For any of you new to the world of boating (or electrical work) you’re going to quickly come to the realization that marine electrical cable has a few unique characteristics that set it apart from most other forms of electrical cable and wires.
Chief among these is the fact that marine electrical wire and cable appear to be made of silver. Of course, you would know given even a lay understanding of electrical wire and cable that silver is an excellent electrical conductor. It is widely used in high-end electronics and circuitry for this very reason.
Silver, however, has a limiting factor in this arena. Actually, in this particular case, it has two limiting factors. One is that silver is very expensive, especially when compared to more widespread electrical conductors like copper that still do a serviceable job of carrying a current. The other thing is that silver, like copper, is very reactive.
So, despite the fact that marine electrical wire appears to be silvery, it is not coated in silver. It just makes no sense, given the fact that marine cables are used in a harsh marine environment that would quickly lay waste to exposed silver connections.
But we have to pause here, because copper, like silver, is also terribly reactive. And copper, like silver, would not fare well in a marine environment for long. That brings you back to square one: why does marine wiring appear to be silver?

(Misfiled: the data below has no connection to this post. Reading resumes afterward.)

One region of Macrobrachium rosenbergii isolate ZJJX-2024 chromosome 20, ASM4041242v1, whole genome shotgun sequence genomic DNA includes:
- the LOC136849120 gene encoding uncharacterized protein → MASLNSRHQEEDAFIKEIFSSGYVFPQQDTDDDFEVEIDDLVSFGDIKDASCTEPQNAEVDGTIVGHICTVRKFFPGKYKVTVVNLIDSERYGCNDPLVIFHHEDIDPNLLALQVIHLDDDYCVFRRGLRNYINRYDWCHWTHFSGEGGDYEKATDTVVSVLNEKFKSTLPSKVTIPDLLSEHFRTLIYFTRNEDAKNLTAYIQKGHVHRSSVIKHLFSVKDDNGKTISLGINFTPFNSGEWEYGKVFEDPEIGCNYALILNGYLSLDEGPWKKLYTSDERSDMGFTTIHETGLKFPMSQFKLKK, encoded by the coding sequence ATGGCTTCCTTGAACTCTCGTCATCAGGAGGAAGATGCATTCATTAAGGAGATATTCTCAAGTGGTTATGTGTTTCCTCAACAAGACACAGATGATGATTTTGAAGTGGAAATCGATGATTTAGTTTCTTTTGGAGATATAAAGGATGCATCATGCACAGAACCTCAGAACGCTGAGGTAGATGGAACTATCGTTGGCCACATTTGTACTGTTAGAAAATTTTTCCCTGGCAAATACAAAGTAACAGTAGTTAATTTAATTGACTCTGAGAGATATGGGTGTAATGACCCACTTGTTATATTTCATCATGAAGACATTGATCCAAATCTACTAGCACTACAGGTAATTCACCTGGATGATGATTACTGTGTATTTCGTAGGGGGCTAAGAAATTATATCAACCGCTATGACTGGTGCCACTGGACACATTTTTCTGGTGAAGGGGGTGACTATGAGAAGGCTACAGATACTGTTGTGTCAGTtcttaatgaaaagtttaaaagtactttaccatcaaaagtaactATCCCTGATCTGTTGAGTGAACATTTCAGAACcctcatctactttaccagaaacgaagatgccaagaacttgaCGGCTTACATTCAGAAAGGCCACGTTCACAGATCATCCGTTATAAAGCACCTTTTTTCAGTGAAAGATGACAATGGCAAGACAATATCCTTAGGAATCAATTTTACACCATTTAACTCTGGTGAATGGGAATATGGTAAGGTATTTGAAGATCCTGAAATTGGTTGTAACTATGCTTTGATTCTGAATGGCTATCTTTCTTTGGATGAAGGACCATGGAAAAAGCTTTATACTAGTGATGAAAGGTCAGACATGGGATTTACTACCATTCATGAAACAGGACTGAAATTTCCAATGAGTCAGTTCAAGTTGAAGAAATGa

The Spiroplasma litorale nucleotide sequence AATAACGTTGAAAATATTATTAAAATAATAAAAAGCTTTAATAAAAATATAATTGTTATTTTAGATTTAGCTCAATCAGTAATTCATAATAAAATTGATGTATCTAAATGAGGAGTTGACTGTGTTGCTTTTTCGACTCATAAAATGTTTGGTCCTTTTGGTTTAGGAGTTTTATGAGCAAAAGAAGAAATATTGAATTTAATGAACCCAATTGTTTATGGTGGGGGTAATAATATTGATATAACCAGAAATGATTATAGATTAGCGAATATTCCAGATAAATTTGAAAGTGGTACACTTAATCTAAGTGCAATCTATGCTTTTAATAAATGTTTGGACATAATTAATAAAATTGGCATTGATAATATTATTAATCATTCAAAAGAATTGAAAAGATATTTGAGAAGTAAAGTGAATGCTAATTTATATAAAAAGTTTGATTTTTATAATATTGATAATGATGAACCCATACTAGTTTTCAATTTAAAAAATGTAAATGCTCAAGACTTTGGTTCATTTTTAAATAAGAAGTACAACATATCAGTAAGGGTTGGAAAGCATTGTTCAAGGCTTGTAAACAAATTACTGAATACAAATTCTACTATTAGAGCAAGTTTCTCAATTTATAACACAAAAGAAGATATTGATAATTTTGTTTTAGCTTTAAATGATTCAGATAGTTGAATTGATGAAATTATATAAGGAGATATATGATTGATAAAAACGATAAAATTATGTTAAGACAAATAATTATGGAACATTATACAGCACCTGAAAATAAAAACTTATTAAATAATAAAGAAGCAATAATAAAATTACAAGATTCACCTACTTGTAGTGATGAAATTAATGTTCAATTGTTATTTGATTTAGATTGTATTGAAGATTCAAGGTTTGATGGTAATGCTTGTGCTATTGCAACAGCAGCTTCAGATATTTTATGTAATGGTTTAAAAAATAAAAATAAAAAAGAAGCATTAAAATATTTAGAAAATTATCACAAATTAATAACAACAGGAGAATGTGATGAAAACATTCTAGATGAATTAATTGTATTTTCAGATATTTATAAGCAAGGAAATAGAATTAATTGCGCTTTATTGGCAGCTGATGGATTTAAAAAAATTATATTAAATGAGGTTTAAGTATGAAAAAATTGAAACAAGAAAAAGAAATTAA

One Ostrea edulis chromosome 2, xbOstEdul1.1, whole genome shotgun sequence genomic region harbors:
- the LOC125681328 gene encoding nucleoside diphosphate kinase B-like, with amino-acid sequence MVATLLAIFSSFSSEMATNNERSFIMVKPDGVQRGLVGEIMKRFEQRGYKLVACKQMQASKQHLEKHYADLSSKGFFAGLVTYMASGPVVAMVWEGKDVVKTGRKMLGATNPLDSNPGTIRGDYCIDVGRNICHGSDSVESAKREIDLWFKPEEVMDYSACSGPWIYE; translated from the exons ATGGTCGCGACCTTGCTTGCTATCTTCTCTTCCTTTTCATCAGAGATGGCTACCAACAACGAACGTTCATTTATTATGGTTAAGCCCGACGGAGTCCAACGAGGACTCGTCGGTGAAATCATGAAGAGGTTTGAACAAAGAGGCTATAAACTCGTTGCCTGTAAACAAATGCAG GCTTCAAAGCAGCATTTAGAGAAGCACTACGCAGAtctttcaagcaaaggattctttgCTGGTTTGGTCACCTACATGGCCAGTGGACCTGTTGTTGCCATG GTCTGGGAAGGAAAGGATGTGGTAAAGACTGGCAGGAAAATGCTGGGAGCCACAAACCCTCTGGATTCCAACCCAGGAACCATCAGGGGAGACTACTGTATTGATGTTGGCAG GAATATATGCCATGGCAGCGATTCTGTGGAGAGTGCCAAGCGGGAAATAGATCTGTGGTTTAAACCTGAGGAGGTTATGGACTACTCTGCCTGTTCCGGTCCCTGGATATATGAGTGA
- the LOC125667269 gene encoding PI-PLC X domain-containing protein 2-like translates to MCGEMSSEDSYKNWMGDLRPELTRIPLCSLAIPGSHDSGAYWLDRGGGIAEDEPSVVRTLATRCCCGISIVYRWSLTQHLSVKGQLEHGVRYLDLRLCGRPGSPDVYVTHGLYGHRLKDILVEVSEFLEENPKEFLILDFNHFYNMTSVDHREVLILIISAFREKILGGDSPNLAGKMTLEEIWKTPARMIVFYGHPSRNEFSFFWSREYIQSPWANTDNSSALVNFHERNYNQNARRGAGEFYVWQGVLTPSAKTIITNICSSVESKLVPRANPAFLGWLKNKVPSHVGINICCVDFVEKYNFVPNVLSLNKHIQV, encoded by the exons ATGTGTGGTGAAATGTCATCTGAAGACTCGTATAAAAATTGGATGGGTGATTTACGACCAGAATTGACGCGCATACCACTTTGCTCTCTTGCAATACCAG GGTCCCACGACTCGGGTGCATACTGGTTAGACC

Well, you might have the background knowledge that aluminum has been widely used in the past in electrical applications and still today is occasionally used as a conductor. It has comparable conductivity to copper, but it is much more affordable and readily available. Aluminum, unlike copper, is very, very light and retains a large degree of ductility and malleability. This makes aluminum conductors desirable in some situations, such as in laying tray cable where the cables must be held aloft.
Yet marine grade wire and cable are still not made from aluminum. That begs the question and a succinct answer: why do they appear to be silver?
The reason for this is in fact due to the same factor that limits the utility of silver in wiring applications. Marine environments are terribly corrosive and copper wires and battery cables would not fare well without additional protection. For this reason, high-quality marine electrical cables are created from pure copper conductors that are then individually tinned.
These individually tinned copper conductors then appear silver, but the real value of the operation is that this process makes the cables much more resilient in the face of the elements that the copper would then need to endure. This is, in a nutshell, why marine grade cables appear silver. They are neither silver nor even aluminum, but actually copper strands that have been tinned to resist corrosion.
As you can see, looks can be deceiving and marine electrical cables are a testament to that. Still, in this and in other matters, there is always a direct answer and an equally apparent reasoning. To learn more about marine grade wires and the idiosyncrasies exhibited by other types of niche-use wire and cable, visit EWCSWire.com or call their specialists at 800-262-1598.